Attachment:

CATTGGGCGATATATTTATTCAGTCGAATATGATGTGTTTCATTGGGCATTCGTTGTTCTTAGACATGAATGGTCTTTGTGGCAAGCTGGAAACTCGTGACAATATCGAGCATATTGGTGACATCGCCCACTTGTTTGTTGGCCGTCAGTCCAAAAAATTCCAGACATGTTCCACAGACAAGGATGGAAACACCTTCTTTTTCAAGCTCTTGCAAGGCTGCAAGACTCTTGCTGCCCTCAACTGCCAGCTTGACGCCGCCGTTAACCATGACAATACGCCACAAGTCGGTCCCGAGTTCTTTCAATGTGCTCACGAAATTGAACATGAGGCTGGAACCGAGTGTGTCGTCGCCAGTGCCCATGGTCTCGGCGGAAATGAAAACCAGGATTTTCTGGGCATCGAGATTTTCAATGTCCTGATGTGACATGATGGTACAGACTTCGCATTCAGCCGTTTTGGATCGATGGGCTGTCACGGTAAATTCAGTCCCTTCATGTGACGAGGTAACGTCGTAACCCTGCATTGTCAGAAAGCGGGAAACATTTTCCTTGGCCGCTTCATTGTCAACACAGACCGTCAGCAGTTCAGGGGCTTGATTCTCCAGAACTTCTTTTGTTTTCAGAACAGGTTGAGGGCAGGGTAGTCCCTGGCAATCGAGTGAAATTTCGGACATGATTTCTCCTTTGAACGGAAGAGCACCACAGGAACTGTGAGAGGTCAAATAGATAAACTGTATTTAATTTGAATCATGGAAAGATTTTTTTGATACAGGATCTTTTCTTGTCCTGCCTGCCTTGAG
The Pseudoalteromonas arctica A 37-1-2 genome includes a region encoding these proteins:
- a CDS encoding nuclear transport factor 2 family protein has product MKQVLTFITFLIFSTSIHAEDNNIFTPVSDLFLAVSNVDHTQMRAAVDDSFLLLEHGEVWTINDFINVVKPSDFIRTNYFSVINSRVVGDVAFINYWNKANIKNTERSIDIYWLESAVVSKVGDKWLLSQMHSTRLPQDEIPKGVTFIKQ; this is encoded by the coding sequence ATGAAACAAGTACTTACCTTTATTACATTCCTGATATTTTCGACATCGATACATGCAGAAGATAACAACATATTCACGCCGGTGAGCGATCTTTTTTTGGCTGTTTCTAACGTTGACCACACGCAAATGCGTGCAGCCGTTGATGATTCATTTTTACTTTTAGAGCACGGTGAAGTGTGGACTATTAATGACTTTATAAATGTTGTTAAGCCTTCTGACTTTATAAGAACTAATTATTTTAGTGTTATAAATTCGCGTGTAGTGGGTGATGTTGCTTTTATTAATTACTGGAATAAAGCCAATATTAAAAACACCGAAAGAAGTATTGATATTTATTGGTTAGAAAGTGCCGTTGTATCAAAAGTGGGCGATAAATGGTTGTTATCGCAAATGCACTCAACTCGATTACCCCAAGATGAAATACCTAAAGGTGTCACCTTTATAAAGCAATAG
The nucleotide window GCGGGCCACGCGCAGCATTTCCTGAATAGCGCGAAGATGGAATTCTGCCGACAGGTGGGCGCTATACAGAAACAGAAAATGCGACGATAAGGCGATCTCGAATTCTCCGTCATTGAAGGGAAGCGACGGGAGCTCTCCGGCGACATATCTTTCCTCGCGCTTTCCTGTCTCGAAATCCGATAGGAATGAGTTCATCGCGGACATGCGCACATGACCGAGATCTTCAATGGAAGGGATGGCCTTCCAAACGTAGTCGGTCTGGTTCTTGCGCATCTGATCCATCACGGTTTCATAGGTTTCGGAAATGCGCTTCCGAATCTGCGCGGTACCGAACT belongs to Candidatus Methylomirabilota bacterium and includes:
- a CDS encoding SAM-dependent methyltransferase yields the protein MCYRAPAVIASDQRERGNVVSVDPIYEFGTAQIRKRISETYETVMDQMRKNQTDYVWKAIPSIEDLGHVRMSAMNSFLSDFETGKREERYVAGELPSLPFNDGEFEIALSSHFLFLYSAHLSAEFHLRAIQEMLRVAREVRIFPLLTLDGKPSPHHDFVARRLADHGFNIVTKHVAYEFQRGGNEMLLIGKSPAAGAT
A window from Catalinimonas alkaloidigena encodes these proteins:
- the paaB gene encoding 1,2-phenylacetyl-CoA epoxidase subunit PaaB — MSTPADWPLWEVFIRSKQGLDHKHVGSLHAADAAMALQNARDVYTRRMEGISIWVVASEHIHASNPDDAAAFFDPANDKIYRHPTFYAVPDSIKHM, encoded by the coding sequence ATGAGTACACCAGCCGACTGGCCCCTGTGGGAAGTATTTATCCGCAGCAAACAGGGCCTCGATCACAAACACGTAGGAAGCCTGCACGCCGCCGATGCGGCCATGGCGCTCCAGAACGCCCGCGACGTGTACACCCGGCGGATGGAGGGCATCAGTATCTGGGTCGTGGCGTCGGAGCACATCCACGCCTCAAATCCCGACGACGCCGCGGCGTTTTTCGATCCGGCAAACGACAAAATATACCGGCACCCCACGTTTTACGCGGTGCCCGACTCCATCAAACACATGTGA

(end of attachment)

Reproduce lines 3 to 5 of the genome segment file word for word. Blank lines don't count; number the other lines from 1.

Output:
- a CDS encoding nuclear transport factor 2 family protein has product MKQVLTFITFLIFSTSIHAEDNNIFTPVSDLFLAVSNVDHTQMRAAVDDSFLLLEHGEVWTINDFINVVKPSDFIRTNYFSVINSRVVGDVAFINYWNKANIKNTERSIDIYWLESAVVSKVGDKWLLSQMHSTRLPQDEIPKGVTFIKQ; this is encoded by the coding sequence ATGAAACAAGTACTTACCTTTATTACATTCCTGATATTTTCGACATCGATACATGCAGAAGATAACAACATATTCACGCCGGTGAGCGATCTTTTTTTGGCTGTTTCTAACGTTGACCACACGCAAATGCGTGCAGCCGTTGATGATTCATTTTTACTTTTAGAGCACGGTGAAGTGTGGACTATTAATGACTTTATAAATGTTGTTAAGCCTTCTGACTTTATAAGAACTAATTATTTTAGTGTTATAAATTCGCGTGTAGTGGGTGATGTTGCTTTTATTAATTACTGGAATAAAGCCAATATTAAAAACACCGAAAGAAGTATTGATATTTATTGGTTAGAAAGTGCCGTTGTATCAAAAGTGGGCGATAAATGGTTGTTATCGCAAATGCACTCAACTCGATTACCCCAAGATGAAATACCTAAAGGTGTCACCTTTATAAAGCAATAG
The nucleotide window GCGGGCCACGCGCAGCATTTCCTGAATAGCGCGAAGATGGAATTCTGCCGACAGGTGGGCGCTATACAGAAACAGAAAATGCGACGATAAGGCGATCTCGAATTCTCCGTCATTGAAGGGAAGCGACGGGAGCTCTCCGGCGACATATCTTTCCTCGCGCTTTCCTGTCTCGAAATCCGATAGGAATGAGTTCATCGCGGACATGCGCACATGACCGAGATCTTCAATGGAAGGGATGGCCTTCCAAACGTAGTCGGTCTGGTTCTTGCGCATCTGATCCATCACGGTTTCATAGGTTTCGGAAATGCGCTTCCGAATCTGCGCGGTACCGAACT belongs to Candidatus Methylomirabilota bacterium and includes:
- a CDS encoding SAM-dependent methyltransferase yields the protein MCYRAPAVIASDQRERGNVVSVDPIYEFGTAQIRKRISETYETVMDQMRKNQTDYVWKAIPSIEDLGHVRMSAMNSFLSDFETGKREERYVAGELPSLPFNDGEFEIALSSHFLFLYSAHLSAEFHLRAIQEMLRVAREVRIFPLLTLDGKPSPHHDFVARRLADHGFNIVTKHVAYEFQRGGNEMLLIGKSPAAGAT